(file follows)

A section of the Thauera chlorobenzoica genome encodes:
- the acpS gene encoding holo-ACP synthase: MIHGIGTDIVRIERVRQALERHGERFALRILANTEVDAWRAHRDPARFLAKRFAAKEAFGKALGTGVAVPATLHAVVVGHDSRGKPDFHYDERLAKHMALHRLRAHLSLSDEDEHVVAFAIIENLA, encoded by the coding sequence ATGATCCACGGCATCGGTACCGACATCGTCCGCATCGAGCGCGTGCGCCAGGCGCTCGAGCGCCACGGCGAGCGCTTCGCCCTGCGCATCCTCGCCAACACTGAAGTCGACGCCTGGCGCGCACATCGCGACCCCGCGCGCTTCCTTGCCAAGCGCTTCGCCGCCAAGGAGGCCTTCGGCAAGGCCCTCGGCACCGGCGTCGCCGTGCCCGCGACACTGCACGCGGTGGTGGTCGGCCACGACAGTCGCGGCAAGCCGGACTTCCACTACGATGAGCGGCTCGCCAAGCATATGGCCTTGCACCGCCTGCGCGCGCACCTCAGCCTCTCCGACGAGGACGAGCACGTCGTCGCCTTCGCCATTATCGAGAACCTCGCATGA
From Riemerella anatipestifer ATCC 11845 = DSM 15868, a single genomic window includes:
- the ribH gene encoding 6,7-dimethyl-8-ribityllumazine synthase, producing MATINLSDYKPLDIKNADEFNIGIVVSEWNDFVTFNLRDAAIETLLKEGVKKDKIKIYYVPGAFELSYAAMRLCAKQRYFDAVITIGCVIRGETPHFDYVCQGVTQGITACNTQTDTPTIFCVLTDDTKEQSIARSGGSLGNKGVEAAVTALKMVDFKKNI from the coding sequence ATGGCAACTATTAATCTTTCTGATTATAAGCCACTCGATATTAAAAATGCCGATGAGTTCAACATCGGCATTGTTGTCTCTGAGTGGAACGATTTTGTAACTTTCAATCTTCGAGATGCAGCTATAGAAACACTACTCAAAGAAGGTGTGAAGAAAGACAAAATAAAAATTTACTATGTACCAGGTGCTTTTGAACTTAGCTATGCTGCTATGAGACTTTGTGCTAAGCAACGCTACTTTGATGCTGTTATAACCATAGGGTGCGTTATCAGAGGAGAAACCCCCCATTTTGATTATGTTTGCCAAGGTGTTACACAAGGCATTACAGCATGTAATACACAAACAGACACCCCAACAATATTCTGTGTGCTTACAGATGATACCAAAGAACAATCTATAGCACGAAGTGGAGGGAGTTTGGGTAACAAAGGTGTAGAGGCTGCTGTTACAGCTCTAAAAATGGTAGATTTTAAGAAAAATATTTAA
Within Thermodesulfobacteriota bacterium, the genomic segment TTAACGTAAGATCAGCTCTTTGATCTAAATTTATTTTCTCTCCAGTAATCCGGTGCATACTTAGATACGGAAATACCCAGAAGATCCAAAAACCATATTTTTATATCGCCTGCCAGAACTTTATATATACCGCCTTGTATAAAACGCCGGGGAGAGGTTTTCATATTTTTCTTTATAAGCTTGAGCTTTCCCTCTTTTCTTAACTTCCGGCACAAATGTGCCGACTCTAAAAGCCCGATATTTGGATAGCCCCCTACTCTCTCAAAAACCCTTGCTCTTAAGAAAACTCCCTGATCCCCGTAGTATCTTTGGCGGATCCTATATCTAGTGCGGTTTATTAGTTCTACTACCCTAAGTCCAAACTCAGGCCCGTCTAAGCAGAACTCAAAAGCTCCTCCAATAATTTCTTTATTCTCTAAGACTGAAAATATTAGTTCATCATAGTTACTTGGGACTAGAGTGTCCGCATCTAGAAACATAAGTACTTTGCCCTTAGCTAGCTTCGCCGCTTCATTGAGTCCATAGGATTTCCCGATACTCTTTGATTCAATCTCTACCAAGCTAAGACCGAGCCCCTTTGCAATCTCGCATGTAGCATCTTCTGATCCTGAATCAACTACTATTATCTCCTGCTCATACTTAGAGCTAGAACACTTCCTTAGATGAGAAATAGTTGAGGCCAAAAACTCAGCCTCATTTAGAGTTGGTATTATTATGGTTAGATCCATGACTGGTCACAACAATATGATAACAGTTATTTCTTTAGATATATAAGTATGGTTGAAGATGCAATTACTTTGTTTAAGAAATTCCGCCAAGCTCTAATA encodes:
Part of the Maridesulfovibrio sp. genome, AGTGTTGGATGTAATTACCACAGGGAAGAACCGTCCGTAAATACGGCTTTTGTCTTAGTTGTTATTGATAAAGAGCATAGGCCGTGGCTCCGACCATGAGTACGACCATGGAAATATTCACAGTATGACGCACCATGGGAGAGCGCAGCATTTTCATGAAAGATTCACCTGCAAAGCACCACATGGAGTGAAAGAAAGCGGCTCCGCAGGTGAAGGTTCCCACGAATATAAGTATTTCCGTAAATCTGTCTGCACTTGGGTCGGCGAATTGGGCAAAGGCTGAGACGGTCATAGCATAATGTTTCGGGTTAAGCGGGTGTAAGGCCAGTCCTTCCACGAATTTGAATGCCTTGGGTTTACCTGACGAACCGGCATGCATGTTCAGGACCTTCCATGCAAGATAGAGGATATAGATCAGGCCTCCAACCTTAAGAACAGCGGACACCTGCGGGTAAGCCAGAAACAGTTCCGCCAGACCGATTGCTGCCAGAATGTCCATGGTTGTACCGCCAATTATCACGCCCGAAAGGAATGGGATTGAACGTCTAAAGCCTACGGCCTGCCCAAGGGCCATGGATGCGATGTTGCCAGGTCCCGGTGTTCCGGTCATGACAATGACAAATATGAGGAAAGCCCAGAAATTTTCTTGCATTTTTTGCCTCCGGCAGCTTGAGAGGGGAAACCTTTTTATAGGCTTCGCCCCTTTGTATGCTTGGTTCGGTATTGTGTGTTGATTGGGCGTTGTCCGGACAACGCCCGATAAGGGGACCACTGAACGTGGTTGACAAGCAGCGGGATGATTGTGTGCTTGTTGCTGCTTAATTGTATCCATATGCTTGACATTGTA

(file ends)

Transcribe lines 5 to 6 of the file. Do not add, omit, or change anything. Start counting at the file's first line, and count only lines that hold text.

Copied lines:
Within Thermodesulfobacteriota bacterium, the genomic segment TTAACGTAAGATCAGCTCTTTGATCTAAATTTATTTTCTCTCCAGTAATCCGGTGCATACTTAGATACGGAAATACCCAGAAGATCCAAAAACCATATTTTTATATCGCCTGCCAGAACTTTATATATACCGCCTTGTATAAAACGCCGGGGAGAGGTTTTCATATTTTTCTTTATAAGCTTGAGCTTTCCCTCTTTTCTTAACTTCCGGCACAAATGTGCCGACTCTAAAAGCCCGATATTTGGATAGCCCCCTACTCTCTCAAAAACCCTTGCTCTTAAGAAAACTCCCTGATCCCCGTAGTATCTTTGGCGGATCCTATATCTAGTGCGGTTTATTAGTTCTACTACCCTAAGTCCAAACTCAGGCCCGTCTAAGCAGAACTCAAAAGCTCCTCCAATAATTTCTTTATTCTCTAAGACTGAAAATATTAGTTCATCATAGTTACTTGGGACTAGAGTGTCCGCATCTAGAAACATAAGTACTTTGCCCTTAGCTAGCTTCGCCGCTTCATTGAGTCCATAGGATTTCCCGATACTCTTTGATTCAATCTCTACCAAGCTAAGACCGAGCCCCTTTGCAATCTCGCATGTAGCATCTTCTGATCCTGAATCAACTACTATTATCTCCTGCTCATACTTAGAGCTAGAACACTTCCTTAGATGAGAAATAGTTGAGGCCAAAAACTCAGCCTCATTTAGAGTTGGTATTATTATGGTTAGATCCATGACTGGTCACAACAATATGATAACAGTTATTTCTTTAGATATATAAGTATGGTTGAAGATGCAATTACTTTGTTTAAGAAATTCCGCCAAGCTCTAATA encodes:
Part of the Maridesulfovibrio sp. genome, AGTGTTGGATGTAATTACCACAGGGAAGAACCGTCCGTAAATACGGCTTTTGTCTTAGTTGTTATTGATAAAGAGCATAGGCCGTGGCTCCGACCATGAGTACGACCATGGAAATATTCACAGTATGACGCACCATGGGAGAGCGCAGCATTTTCATGAAAGATTCACCTGCAAAGCACCACATGGAGTGAAAGAAAGCGGCTCCGCAGGTGAAGGTTCCCACGAATATAAGTATTTCCGTAAATCTGTCTGCACTTGGGTCGGCGAATTGGGCAAAGGCTGAGACGGTCATAGCATAATGTTTCGGGTTAAGCGGGTGTAAGGCCAGTCCTTCCACGAATTTGAATGCCTTGGGTTTACCTGACGAACCGGCATGCATGTTCAGGACCTTCCATGCAAGATAGAGGATATAGATCAGGCCTCCAACCTTAAGAACAGCGGACACCTGCGGGTAAGCCAGAAACAGTTCCGCCAGACCGATTGCTGCCAGAATGTCCATGGTTGTACCGCCAATTATCACGCCCGAAAGGAATGGGATTGAACGTCTAAAGCCTACGGCCTGCCCAAGGGCCATGGATGCGATGTTGCCAGGTCCCGGTGTTCCGGTCATGACAATGACAAATATGAGGAAAGCCCAGAAATTTTCTTGCATTTTTTGCCTCCGGCAGCTTGAGAGGGGAAACCTTTTTATAGGCTTCGCCCCTTTGTATGCTTGGTTCGGTATTGTGTGTTGATTGGGCGTTGTCCGGACAACGCCCGATAAGGGGACCACTGAACGTGGTTGACAAGCAGCGGGATGATTGTGTGCTTGTTGCTGCTTAATTGTATCCATATGCTTGACATTGTA